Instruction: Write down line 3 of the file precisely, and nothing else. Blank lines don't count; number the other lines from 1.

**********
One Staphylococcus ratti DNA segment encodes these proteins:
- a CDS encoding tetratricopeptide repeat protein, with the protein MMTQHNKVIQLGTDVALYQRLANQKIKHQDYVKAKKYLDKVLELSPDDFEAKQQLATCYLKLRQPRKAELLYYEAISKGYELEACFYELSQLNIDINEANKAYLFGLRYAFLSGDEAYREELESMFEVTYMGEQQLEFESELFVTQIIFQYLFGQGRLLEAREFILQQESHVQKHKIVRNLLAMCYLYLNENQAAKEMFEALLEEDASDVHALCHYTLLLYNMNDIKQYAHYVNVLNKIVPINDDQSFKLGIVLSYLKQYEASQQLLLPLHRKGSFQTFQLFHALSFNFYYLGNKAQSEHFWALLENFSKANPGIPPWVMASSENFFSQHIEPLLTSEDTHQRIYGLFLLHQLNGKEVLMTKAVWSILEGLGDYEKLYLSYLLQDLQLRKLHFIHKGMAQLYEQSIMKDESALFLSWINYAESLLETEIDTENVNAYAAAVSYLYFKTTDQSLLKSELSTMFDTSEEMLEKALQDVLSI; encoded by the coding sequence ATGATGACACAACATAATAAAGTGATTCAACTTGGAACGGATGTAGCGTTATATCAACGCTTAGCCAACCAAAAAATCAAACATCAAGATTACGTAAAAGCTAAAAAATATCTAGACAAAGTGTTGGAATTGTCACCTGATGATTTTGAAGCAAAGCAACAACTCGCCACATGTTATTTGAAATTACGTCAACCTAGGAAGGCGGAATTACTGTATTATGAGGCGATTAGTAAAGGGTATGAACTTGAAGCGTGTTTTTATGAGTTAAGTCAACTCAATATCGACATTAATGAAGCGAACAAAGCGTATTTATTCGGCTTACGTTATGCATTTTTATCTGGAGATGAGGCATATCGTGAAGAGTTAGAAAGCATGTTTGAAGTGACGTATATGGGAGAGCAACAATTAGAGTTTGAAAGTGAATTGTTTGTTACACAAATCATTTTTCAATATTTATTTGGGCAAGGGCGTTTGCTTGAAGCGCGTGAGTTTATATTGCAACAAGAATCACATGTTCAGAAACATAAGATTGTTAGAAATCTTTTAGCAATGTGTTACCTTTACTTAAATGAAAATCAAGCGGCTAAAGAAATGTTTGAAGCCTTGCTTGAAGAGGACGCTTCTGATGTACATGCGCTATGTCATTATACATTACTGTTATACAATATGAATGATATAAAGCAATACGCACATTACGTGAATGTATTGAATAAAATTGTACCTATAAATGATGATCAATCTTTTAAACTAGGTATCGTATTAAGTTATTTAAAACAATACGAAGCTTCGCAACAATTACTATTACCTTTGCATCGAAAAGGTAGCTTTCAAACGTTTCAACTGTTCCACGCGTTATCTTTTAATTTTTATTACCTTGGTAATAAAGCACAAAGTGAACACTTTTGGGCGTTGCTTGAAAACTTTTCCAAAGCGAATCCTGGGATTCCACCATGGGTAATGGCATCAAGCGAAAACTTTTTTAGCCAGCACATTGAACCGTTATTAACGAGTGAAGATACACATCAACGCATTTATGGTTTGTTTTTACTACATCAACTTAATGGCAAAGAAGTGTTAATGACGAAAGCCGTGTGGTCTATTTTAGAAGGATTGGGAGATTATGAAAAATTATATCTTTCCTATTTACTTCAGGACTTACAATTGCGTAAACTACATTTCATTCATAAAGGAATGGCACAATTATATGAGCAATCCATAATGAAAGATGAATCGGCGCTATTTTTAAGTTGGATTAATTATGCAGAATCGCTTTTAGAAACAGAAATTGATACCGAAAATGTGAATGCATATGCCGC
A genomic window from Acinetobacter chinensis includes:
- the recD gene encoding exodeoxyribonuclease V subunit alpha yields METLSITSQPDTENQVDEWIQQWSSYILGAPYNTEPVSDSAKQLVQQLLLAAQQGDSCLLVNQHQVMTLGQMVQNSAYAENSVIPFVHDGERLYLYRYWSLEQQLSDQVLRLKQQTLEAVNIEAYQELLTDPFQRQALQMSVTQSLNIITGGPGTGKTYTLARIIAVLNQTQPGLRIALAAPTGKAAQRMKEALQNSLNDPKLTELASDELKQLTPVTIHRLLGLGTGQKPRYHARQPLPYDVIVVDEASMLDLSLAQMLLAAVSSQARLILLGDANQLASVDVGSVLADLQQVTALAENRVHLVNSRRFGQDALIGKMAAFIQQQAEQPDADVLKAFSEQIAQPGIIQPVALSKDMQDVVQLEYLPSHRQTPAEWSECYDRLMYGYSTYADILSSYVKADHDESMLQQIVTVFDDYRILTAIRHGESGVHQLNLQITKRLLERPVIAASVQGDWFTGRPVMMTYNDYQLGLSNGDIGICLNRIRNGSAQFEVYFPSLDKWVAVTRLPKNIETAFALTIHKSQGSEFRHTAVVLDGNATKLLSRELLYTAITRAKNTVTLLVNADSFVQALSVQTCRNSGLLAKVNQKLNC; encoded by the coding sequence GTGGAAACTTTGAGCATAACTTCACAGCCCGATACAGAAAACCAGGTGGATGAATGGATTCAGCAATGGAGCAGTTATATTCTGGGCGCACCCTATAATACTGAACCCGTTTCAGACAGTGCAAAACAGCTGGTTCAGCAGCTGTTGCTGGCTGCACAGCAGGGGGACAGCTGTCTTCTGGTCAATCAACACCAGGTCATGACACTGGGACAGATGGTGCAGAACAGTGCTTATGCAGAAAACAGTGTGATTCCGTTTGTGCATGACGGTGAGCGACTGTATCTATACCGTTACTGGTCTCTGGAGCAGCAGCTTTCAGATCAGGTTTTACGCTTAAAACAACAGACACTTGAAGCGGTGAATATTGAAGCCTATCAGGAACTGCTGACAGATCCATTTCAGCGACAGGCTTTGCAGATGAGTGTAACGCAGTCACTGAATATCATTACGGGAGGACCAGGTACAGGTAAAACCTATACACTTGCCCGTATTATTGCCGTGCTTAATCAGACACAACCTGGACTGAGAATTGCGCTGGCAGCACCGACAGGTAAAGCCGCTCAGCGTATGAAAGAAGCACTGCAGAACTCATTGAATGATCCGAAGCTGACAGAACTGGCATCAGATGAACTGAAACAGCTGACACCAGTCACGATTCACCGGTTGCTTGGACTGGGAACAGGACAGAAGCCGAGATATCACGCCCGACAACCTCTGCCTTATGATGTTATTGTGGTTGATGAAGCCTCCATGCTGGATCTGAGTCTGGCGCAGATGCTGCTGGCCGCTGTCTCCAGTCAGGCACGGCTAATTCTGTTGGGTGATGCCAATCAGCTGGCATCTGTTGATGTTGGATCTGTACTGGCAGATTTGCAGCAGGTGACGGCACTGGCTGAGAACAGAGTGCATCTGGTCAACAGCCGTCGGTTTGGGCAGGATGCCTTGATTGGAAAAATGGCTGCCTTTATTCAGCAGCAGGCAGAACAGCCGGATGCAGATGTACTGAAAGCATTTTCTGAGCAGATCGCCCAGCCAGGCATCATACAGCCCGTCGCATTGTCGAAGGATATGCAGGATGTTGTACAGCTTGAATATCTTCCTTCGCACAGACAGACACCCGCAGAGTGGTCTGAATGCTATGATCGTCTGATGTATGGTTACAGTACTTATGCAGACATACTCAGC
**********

A genomic window from Acinetobacter chinensis includes: